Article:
“Everyone knows the sensitivity of his injury with his back and stuff, but he’s been putting in a lot of work here and we feel it’s going the right direction,” Shanahan said.

“Last week, we sent him home because he had been here so long, to go back to his hometown, see his doctor and plan on coming back here in the next couple of weeks. But don’t expect to see him till training camp on the field.”

Also not participating Tuesday was running back Jeff Wilson Jr., who recently had surgery to repair a torn meniscus in his knee, a league source told ESPN, confirming an NFL Network report. Wilson is expected to miss four to six months.

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Hamilton ready for new contract talks with Mercedes

Lewis Hamilton is ready to start new contract negotiations with Mercedes, meaning he would stay in Formula One beyond the end of 2021, and is hoping to have a new deal in place by August.

After eight years at Mercedes, the seven-time world champion signed a one-year deal over the winter, meaning he will be out of contract again at the end of 2021.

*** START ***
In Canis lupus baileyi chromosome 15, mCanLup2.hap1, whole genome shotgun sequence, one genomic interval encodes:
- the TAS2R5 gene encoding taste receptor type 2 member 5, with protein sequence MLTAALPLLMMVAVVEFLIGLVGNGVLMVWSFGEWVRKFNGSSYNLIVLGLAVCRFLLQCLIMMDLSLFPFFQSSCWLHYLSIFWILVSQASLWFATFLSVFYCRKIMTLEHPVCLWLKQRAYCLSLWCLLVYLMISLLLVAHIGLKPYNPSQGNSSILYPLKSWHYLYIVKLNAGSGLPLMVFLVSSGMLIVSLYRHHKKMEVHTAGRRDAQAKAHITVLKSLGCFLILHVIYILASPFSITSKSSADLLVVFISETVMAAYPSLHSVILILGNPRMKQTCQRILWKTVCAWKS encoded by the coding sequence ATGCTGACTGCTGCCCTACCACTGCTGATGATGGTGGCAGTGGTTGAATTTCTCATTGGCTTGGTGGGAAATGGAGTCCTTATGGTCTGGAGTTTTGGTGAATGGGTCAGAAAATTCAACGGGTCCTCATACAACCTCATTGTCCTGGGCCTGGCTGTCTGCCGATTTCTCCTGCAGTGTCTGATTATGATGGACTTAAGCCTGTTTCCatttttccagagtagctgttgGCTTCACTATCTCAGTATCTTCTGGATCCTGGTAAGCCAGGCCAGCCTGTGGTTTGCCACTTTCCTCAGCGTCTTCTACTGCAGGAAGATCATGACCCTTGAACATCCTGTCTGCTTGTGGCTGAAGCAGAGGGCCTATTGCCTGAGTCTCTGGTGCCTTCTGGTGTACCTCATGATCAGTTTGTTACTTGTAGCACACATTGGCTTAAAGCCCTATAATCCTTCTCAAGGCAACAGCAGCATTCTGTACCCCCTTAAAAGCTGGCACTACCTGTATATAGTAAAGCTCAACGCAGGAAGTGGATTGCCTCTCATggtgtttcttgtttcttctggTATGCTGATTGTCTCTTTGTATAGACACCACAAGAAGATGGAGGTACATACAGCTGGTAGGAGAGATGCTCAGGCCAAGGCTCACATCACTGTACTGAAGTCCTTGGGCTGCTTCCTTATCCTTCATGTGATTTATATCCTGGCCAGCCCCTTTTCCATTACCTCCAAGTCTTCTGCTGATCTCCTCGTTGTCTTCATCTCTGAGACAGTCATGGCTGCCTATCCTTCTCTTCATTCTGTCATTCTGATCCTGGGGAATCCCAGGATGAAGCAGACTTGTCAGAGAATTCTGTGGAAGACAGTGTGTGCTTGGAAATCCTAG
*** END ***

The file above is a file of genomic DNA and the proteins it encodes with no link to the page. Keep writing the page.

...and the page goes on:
The one-year deal came as a surprise following a rushed negotiation period at the end of the year, which resulted in team and driver agreeing to start their next contract talks earlier this year.

“We never want to be in the position that we were in in January, in February [this year],” Hamilton said. “It ruined my whole winter and I’m sure it wasn’t helpful for Toto’s, in terms of being out to be off and relaxed, so it felt like we didn’t really have much of a break.

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“I think we have to be sensible. Naturally we don’t have to rush anything, but I think we have to be sensible and start conversations.

“They’re very complex, it’s never a super simple procedure and so hopefully soon we can start, as long as it doesn’t interfere the actual job.

“We still have 19 races to do, but it would be great to get something in place before the break so then we could, again, be in that break and have a clear picture of the future.”